11. Method in accordance with any of Claims 1 to 10, characterised by the fact that an oxygen concentration of the blood is determined.
12. Method ire accordance with any of Claims 1 to 11, characterized by the fact that a relative oxygen concentration of the blood is determined.
13. Method in accordance with any of Claims 1 to 11, characterized by the fact that an absolute oxygen concentration of the blood is determined.
14. Device for measuring quantitative proportions of blood constituents, which has at least one emission source for generating electromagnetic radiation and at least one sensor, which detects the transmitted portion of the radiation and is connected with an evaluating device, characterized by the fact that the evaluating device (10) has at least two sensors (2, 3, 4) and that the evaluating device (10) has an analyzer (11) for determining the angle-dependent scattering of the radiation by evaluating the signals received from the individual sensors (2, 3, 4).
15. Device an accordance with Claim 14, characterized by the fact that at least three sensors (2, 3, 4) are connected to the evaluating device (10).
16. Device in accordance with Claim 14 or Claim 15, characterized by the fact that at least two emission sources (5, 6, 7) are used.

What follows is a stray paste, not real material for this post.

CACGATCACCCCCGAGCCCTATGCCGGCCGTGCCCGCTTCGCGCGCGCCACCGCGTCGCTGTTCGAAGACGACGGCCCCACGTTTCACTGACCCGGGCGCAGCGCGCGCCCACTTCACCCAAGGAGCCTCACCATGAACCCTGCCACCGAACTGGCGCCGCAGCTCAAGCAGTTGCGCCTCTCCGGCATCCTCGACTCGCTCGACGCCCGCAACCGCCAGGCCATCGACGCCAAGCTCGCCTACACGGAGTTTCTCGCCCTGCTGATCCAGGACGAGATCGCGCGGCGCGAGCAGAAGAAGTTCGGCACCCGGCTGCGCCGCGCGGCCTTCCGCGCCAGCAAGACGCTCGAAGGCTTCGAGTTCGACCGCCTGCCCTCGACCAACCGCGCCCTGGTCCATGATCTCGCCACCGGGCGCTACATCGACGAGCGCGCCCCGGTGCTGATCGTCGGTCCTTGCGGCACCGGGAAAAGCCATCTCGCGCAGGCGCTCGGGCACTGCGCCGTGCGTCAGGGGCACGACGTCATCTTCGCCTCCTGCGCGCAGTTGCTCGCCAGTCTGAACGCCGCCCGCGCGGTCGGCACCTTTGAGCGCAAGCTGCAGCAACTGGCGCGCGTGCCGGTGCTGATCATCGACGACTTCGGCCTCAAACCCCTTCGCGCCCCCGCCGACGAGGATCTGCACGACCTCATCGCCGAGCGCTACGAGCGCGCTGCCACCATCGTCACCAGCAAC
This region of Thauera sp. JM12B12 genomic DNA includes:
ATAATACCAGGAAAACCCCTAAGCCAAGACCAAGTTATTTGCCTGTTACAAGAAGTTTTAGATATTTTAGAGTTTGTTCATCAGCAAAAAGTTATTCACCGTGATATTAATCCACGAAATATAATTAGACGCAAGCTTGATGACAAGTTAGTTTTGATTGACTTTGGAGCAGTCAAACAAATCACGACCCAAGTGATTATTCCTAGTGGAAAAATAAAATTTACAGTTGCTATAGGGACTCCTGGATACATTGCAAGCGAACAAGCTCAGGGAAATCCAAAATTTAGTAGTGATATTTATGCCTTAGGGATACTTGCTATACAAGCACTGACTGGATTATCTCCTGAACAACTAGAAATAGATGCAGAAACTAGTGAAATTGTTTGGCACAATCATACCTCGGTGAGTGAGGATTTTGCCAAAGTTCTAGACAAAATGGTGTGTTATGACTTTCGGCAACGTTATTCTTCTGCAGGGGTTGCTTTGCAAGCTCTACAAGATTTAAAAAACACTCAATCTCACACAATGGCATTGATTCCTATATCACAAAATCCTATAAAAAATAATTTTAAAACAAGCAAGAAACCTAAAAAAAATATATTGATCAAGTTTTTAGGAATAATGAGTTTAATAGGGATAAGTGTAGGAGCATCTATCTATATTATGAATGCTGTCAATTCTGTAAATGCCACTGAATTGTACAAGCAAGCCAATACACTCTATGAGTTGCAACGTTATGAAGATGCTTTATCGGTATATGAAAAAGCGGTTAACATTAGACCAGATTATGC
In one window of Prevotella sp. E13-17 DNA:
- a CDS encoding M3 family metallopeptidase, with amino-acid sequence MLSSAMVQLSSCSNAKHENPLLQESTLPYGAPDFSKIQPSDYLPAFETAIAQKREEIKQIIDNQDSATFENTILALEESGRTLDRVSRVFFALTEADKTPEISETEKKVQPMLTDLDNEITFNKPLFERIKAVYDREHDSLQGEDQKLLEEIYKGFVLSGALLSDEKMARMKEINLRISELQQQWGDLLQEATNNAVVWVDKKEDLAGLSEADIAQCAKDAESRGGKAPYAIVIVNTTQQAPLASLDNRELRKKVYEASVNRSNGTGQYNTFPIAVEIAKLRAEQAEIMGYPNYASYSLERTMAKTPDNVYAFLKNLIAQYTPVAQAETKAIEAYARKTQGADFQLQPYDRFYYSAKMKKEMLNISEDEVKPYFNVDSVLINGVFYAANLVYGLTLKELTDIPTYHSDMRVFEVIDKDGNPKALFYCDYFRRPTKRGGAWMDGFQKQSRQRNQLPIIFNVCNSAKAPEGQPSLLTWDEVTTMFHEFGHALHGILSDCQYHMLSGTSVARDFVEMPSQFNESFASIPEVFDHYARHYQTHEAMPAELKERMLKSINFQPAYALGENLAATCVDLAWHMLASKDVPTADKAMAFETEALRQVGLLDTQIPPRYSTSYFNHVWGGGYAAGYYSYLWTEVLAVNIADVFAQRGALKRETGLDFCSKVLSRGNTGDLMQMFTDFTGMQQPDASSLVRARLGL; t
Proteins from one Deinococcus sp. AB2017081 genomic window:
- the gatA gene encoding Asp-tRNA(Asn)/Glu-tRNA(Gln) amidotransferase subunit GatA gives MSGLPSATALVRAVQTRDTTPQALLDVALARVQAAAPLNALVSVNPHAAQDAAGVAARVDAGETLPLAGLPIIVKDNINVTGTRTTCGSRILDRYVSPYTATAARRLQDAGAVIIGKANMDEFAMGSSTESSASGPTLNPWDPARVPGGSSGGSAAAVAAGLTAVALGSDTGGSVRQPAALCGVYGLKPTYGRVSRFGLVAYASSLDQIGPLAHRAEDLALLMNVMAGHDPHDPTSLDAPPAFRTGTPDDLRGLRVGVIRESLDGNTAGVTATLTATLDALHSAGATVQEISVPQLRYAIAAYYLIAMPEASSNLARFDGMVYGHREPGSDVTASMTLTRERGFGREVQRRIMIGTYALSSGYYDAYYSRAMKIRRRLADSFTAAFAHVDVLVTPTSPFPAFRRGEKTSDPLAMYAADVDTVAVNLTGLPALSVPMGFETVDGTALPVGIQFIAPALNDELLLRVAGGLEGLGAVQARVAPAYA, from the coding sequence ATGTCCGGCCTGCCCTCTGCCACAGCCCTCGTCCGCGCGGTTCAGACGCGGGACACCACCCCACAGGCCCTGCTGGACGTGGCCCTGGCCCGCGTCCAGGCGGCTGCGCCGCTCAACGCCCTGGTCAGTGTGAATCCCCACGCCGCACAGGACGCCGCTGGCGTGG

17. Device in accordance with Claim 14 or Claim 15, characterized by the fact that at least three emission sources (5, 6, 7) are used.
18. Device in accordance with any of Claims 14 to 17, characterized by the fact that at least one of the emission sources (5, 6, 7) is designed as a light-emitting diode.
19. Device in accordance with any of Claims 14 to 17, characterized by the fact that at least one of the emission sources (5, 6, 7) is designed as a laser diode.
20. Device in accordance with any of Claims 14 to 19, characterized by the fact that at least one of the sensors (2, 3, 4) is designed as a photodiode.
21. Device in accordance with any of Claims 14 to 20, characterized by the fact that the sensors (2, 3, 4) are spaced essentially equal distances apart relative to one another.

figure 4.
KEY
Extinktionskoeffizienten von Hb, HbO2, HbCO = absorptivities of Hb, HbO2, HbCO
Wellenlange [nm] = wavelength [nm]
figure 11.
KEY: Referenzmessung = reference measurement
CA 2480260 2002-03-27 2003-02-08 Device and method for measuring blood constituents Abandoned CA2480260A1 (en)

Priority Applications (3)

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DE10213692.0 2002-03-27
DE2002113692 DE10213692B4 (en) 2002-03-27 2002-03-27 A method for controlling a device and apparatus for the measurement of substances in the blood
PCT/DE2003/000372 WO2003079899A1 (en) 2002-03-27 2003-02-08 Device and method for measuring constituents in blood

Publications (1)